As I type this, a tube is curling its way down a drip stand, under my t-shirt and into a port-a-cath inside my chest, monotonously clicking away as my next cycle of chemo is pumped into my body. In mid-June I was diagnosed with Ewing’s Sarcoma – a rare and aggressive soft tissue cancer growing off one of my ribs. I first noticed a problem after my housemates and I decided to have a party to celebrate making it through our first term of university. The morning afterwards, I felt an excruciating pain in my side. I took a couple of Paracetamol and shrugged it off as a drunken bump from the night before, but when a 10cm-by-8cm lump formed itself off my rib within the space of a couple of weeks in May, I became pretty sure that something wasn’t right. From thereon out, life has been a series of chemotherapy rounds, scans and tests.
This weekend’s front page of The Sunday Times ran with the headline: “Cancer treatment stopped to pay for HIV drug”. The article claims that three cancer patients suffering from a rare blood cancer have been denied stem cell transplant operations because “the NHS may be forced to pay for a drug that protects healthy people against HIV”. Though true that these patients’ treatments are unavailable on the NHS and that this particular HIV drug may be rolled out, the piece ignores other upcoming medical treatments and completely unconnected cuts and choices being made within the NHS. Instead of exploring a nuanced argument, it merely points the finger at gay people for not wanting HIV.
The piece refers to HIV preventative drug PrEP (pre-exposure prophylaxis). PrEP works by interfering with an enzyme that HIV-infected cells use to make new viruses. Using the daily drug has been shown to reduce the risk of HIV by 86 per cent, with a recent study concluding that daily access to PrEP to 25 per cent MSM (men who have sex with men) would reduce new HIV cases by 44 per cent. Queer men and ethnic minorities are disproportionately affected by HIV in the UK; the introduction of PrEP would reduce transmission rates and, thus, reduce the health inequalities involved. That’s good for all of society.
For many, a recent judicial review from the high court ruling that the NHS has the power to commission PrEP was a huge victory for LGBT people and those in relationships with HIV+ partners. But the NHS appealed the ruling and is currently in a lengthy legal battle over who pays the bill for the drug. Users and supporters of the drug are constantly vilified by the press, despite it being referred to as a “game-changer”. PrEP is facing the same backlash that the contraceptive pill received, with socially ignorant and gruelingly conservative folk claiming it will fuel “hedonistic lifestyles” if it’s rolled out.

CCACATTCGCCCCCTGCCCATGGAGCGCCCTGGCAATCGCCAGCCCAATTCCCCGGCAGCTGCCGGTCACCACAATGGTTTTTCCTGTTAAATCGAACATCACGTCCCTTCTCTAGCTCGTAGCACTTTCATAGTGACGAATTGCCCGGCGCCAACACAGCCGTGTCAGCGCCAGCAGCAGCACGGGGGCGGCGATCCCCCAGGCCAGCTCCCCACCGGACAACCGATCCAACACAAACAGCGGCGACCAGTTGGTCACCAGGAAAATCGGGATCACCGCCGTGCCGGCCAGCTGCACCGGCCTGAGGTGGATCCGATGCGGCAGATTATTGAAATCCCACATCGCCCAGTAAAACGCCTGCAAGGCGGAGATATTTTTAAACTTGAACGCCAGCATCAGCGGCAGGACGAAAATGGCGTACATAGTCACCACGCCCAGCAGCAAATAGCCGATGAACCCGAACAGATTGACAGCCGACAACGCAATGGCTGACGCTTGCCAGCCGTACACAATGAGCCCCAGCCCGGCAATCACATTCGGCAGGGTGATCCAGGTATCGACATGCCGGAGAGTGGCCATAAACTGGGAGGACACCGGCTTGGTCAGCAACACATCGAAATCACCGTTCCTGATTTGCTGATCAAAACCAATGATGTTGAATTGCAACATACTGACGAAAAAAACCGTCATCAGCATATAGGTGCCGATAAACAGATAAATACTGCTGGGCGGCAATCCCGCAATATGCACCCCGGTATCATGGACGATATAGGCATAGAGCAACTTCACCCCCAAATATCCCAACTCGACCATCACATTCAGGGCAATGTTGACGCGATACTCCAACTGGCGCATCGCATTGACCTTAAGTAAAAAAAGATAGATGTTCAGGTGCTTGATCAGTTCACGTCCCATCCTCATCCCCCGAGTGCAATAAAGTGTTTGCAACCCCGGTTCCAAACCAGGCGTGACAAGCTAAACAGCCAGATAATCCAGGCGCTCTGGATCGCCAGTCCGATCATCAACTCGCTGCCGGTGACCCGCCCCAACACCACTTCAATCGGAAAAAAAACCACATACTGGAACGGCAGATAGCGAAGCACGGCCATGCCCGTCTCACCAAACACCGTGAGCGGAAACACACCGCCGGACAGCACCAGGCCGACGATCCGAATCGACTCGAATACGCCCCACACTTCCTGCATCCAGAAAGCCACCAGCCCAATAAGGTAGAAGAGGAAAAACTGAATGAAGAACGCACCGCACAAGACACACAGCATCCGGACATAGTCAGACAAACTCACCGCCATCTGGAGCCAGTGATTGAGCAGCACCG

As it stands, monthly access to PrEP will cost the NHS £400 per person, while 5,000 people are being diagnosed with HIV year on year in the UK with their treatment costing near on £400,000 over the course of their lifetimes. It’s clear that, even in a financial sense, PrEP is totally worth it.
As it also clearly stands, the disease that has consumed my life is being used as a weapon against the PrEP battle. Patient needs should never be pitted against each other and, as a cancer patient and gay man, I see the importance of both my chemotherapy and the need for PrEP as non-paralleled treatments that cannot be compared against each other. PrEP would take up 0.2 per cent of the NHS’ budget, less than what is spent on aspirin. But any association to HIV, even preventative, seems to unleash this inexhaustible sea of 1980s-esque thinking, vilification and dirtiness.
All too often, the sick are split into the "good sick” and the “bad sick”. Society tells us that it’s OK to have cancer, even if it’s a result of poor lifestyle choices like smoking or eating badly, but not HIV.
My days in hospital and my suffering should not be used as a political weapon against other patients – and people trying not to become patients. I refuse to be used as a stick with which to beat those who support the provision of this revolutionary drug.
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